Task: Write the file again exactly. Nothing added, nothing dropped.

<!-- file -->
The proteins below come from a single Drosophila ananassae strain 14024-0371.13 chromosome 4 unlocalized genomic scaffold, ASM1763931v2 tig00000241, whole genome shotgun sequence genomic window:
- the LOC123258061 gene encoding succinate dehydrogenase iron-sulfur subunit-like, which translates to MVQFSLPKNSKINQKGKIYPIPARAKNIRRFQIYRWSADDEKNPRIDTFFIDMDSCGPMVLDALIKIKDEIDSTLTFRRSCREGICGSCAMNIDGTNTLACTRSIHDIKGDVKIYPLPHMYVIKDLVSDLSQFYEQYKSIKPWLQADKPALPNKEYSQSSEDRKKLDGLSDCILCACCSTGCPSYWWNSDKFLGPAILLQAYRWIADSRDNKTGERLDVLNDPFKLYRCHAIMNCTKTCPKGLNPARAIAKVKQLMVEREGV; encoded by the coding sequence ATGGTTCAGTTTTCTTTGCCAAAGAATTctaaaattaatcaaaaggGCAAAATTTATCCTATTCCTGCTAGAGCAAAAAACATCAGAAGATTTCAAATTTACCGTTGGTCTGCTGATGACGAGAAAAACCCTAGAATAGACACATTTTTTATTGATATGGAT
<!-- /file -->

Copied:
The proteins below come from a single Drosophila ananassae strain 14024-0371.13 chromosome 4 unlocalized genomic scaffold, ASM1763931v2 tig00000241, whole genome shotgun sequence genomic window:
- the LOC123258061 gene encoding succinate dehydrogenase iron-sulfur subunit-like, which translates to MVQFSLPKNSKINQKGKIYPIPARAKNIRRFQIYRWSADDEKNPRIDTFFIDMDSCGPMVLDALIKIKDEIDSTLTFRRSCREGICGSCAMNIDGTNTLACTRSIHDIKGDVKIYPLPHMYVIKDLVSDLSQFYEQYKSIKPWLQADKPALPNKEYSQSSEDRKKLDGLSDCILCACCSTGCPSYWWNSDKFLGPAILLQAYRWIADSRDNKTGERLDVLNDPFKLYRCHAIMNCTKTCPKGLNPARAIAKVKQLMVEREGV; encoded by the coding sequence ATGGTTCAGTTTTCTTTGCCAAAGAATTctaaaattaatcaaaaggGCAAAATTTATCCTATTCCTGCTAGAGCAAAAAACATCAGAAGATTTCAAATTTACCGTTGGTCTGCTGATGACGAGAAAAACCCTAGAATAGACACATTTTTTATTGATATGGAT